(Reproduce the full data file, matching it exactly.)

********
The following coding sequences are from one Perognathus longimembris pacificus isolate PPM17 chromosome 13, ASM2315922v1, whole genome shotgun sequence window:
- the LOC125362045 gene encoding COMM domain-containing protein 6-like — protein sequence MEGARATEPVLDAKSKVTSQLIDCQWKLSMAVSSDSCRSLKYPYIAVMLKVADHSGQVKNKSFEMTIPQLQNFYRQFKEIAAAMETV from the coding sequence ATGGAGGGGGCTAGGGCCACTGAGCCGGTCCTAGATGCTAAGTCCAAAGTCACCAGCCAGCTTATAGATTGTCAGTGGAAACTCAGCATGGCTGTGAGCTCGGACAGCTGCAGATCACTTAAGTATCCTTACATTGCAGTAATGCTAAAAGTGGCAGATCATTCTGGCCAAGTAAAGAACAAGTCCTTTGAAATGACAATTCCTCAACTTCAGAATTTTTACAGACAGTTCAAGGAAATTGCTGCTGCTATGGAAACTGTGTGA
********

The following coding sequences are from one Perognathus longimembris pacificus isolate PPM17 chromosome 13, ASM2315922v1, whole genome shotgun sequence window:
- the LOC125362045 gene encoding COMM domain-containing protein 6-like — protein sequence MEGARATEPVLDAKSKVTSQLIDCQWKLSMAVSSDSCRSLKYPYIAVMLKVADHSGQVKNKSFEMTIPQLQNFYRQFKEIAAAMETV from the coding sequence ATGGAGGGGGCTAGGGCCACTGAGCCGGTCCTAGATGCTAAGTCCAAAGTCACCAGCCAGCTTATAGATTGTCAGTGGAAACTCAGCATGGCTGTGAGCTCGGACAGCTGCAGATCACTTAAGTATCCTTACATTGCAGTAATGCTAAAAGTGGCAGATCATTCTGGCCAAGTAAAGAACAAGTCCTTTGAAATGACAATTCCTCAACTTCAGAATTTTTACAGACAGTTCAAGGAAATTGCTGCTGCTATGGAAACTGTGTGA